Now, it is a different age – Mélenchon has established his hegemony over the left in France. Rather than the sound and the fury, I saw a different Mélenchon here: the great reconciler. He began with the disappointed overflow crowd, coming out and addressing them in person for about 15 minutes. He got a relieved standing ovation from those that felt they had missed out. He blustered past it and waved down the ovation with a laugh.
“The analysis of an election is always an ideological challenge,” he charged. Despite the disappointment of the loss, “it was a very good campaign…there were good slogans at the right moment,” and it was not over either. Now, it was the 3rd round, he said, meaning the legislative elections in June. These, he said, are “not a formality.”
On Wednesday, he’d announced in a television interview that he wanted the French people to elect him Prime Minister. This could be accomplished by l’Union Populaire, his movement, rallying the forces of the left who had been divided in the first round of the election around his program l’Avenir en Commun, or “A Common Future.” Nearly every party on the left has already signaled an openness to discussions exploring this, even the Socialist Party, Mélenchon’s longtime bete-noire, reduced to 1.7% with their candidate Anne Hidalgo, the mayor of Paris who attacked Mélenchon constantly during the campaign and said she represented the left who had “learned from their mistakes.” It was enough for Mélenchon to mention 1.7 at the conference on Thursday to get a gale of laughter.
“l’Union Populaire is a strategy,” he said. Now, everybody else uses our grammar and our syntax. He was referring to the campaigns being led by Emmanuel Macron and Marine Le Pen, who have tilted in his direction in a bid for the over 7.7 million voters who cast a ballot for him.
On the 14th of April I had been in the South of the country in Avignon. There, Le Pen was addressing a crowd at the Parc des Expositions on the outskirts of the city. Avignon was the only city governed by the nominal left – a Socialist Party mayor – in a sea of conservatism in the region of Vaucluse. 37% of the city had chosen Mélenchon, with over 20% for Macron and just 19% for Le Pen. There, Marine Le Pen gave a speech emphasizing her commitment to not raising the retirement age, against Macron’s project to raise the age to 65. She made an on the nose remark which was as clear a pitch to left wing Mélenchon voters as her choice of the city was. Her campaign, she said, was about the “conquest of the future,” a reference to the name of Mélenchon’s program. And put even briefer, she said, her campaign was about “the people, against the oligarchy,” another nod to Mélenchon, whose theoretical contribution to the world was a 2017 book called “The Era of the People,” which laid out new class balance where “the people,” a heterogeneous collection of largely urban dwellers, have replaced “the proletariat” as the motive force in history. They could take power through a “Citizen’s Revolution” at the urns and the writing of a new constitution.
Then on the 16th of April I was in Marseille for a day and I went to watch Macron speak. Most of his voters were sanguine about Macron’s project to raise the retirement age. “For me, it changes nothing,” said Philippe, who was already retired. He had had to wait until he was 65 to take a full retirement anyway. And Macron, he said, had “created a lot of jobs.”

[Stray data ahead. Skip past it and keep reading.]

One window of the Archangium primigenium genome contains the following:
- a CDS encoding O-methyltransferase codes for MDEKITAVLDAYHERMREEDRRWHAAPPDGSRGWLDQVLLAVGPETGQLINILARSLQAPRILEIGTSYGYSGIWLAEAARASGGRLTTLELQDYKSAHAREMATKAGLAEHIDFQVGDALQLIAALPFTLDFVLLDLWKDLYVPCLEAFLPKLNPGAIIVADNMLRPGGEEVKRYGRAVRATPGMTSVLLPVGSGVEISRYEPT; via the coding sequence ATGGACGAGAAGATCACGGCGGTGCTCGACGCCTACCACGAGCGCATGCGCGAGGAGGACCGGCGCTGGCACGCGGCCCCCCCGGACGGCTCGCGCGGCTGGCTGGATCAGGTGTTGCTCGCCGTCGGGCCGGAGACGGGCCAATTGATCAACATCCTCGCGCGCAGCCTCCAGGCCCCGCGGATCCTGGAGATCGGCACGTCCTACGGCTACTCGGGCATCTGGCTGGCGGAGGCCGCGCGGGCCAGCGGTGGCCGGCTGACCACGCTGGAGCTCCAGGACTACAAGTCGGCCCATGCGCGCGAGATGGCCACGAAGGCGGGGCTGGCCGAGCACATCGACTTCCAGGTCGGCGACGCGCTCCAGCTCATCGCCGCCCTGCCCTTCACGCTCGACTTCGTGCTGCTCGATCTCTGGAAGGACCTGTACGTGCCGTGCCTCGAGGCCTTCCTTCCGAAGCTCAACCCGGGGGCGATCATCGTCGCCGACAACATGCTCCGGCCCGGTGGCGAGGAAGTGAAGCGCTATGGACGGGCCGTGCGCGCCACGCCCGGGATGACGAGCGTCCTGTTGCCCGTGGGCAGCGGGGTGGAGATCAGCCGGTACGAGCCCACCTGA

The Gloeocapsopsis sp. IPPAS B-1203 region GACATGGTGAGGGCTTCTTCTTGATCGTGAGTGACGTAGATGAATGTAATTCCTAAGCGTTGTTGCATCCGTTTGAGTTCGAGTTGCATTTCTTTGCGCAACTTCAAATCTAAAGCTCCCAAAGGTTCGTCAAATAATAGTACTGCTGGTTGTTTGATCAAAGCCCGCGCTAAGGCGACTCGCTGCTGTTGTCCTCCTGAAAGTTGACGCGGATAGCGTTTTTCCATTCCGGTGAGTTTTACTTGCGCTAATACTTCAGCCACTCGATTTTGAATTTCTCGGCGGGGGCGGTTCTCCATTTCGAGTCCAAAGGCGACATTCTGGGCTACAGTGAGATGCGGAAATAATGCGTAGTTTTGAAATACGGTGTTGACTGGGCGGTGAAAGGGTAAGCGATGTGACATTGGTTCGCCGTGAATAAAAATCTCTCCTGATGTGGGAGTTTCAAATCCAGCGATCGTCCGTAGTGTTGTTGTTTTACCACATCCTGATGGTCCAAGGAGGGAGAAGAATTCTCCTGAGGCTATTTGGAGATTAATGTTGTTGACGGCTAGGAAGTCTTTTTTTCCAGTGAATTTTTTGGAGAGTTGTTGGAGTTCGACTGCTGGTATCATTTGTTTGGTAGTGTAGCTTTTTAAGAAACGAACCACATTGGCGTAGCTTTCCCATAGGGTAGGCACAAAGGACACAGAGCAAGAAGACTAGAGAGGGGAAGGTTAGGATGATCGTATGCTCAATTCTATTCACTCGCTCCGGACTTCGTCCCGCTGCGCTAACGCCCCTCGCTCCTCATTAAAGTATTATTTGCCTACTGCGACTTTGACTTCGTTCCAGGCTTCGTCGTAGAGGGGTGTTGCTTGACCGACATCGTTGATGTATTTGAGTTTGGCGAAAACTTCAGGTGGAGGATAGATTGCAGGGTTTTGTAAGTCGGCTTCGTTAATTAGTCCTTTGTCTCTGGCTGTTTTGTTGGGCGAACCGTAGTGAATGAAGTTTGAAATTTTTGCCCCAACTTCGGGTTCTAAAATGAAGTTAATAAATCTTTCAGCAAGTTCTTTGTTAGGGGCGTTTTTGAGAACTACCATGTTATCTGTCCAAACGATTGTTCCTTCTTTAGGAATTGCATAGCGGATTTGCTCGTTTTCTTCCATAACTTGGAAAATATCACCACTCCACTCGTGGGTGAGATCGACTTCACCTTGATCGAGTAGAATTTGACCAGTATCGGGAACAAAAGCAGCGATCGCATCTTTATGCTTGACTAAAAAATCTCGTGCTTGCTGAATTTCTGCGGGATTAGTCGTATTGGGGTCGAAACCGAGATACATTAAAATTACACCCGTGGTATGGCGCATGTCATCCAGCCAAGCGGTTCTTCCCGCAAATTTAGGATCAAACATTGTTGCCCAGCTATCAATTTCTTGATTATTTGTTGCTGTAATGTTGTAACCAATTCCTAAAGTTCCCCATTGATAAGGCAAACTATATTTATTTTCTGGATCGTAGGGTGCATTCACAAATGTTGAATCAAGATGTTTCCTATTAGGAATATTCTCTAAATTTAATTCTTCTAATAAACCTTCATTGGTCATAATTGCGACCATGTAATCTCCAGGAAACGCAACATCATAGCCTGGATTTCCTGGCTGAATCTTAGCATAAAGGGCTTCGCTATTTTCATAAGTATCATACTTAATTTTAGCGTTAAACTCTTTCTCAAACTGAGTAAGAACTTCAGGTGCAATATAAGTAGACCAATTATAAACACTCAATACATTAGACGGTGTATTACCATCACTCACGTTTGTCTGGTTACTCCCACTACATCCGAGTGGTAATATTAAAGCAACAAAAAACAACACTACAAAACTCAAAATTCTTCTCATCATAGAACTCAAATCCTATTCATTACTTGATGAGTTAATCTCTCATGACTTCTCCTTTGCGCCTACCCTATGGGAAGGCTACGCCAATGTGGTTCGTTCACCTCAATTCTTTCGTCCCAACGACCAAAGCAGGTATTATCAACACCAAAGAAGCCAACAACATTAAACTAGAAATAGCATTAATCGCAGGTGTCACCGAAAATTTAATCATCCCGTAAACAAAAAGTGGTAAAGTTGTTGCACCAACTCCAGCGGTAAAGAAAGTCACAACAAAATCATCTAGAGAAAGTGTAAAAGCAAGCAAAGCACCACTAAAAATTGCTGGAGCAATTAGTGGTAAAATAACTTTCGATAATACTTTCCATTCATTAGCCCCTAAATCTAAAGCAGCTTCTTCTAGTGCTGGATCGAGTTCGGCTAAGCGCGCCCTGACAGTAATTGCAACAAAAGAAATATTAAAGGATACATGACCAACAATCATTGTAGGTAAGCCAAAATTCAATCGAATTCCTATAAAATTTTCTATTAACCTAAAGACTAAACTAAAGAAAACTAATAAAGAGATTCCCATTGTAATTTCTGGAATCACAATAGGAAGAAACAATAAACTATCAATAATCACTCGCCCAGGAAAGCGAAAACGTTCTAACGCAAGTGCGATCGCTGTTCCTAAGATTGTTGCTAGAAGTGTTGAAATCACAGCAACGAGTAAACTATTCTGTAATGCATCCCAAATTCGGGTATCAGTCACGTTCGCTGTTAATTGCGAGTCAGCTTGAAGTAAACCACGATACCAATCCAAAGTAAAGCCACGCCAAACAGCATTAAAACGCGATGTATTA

But in the beautiful Jardin du Pharo which overlooks the old port and the city, Macron addressed the crowd on a stage in the round, with a clear eye to trying to seduce some Mélenchon voters. In the first round, Mélenchon got 31,12 %, almost ten points higher than Macron. Macron defended his record, saying that the media and his critics had “forgotten what we’ve done.”
And where Le Pen tried to tilt red, Macron tilted green. Under his government, he said, he’d maintained the integrity of the Paris Climate Accords when America left them.
“When the US finally decided to return, the accords were still there,” he said. And his government had inscribed into law ecocide as a crime.
“The politics to come will be ecological, or they will be nothing at all,” he said, as he promised that his Prime Minister would be charged with “ecological planning,” a phrase that’s long been the cornerstone of Mélenchon’s program. Even further, he promised two new ministers in his government, one to handle the transition to renewable energy, the other to plan the transition in each territory of France.
The vote on April 24th, then, Macron said, is civilizational. The far-right are climate skeptics, and only by voting for him would it be possible to “build a future together.” The words in French were avenir en commun, another direct reference to Mélenchon’s program.
Despite Mélenchon’s 3rd defeat then, he has established himself and l’Union Populaire as the third political force in the country, against Macron’s authoritarian liberal bloc, and Marine Le Pen’s neoliberal far-right bloc. He emphasized this at the House of Chemistry, where the crowd drank in every word he spoke, waiting for his next directions, his analyses, his decisions on what path to take next.
“The force of the l’Union Populaire is the people: the people who struggle and work and try to survive,” Mélenchon said. “We restart at each election.”
The score of the “social bloc”, which Mélenchon says has been established, was 25.7% – the same score as the French Communist Party at the time of the liberation. And he was ready to go further.
“We are the movement of the Citizen’s Revolution,” he insisted. There had been a continual progression in the construction of this movement. He had been campaigning for 18 months, and he was ready to campaign for two months more. “Never forget,” he said. “When there’s a campaign, we campaign.”
Marlon Ettinger is the author of Zemmour & Gaullism.
Source > Verso blog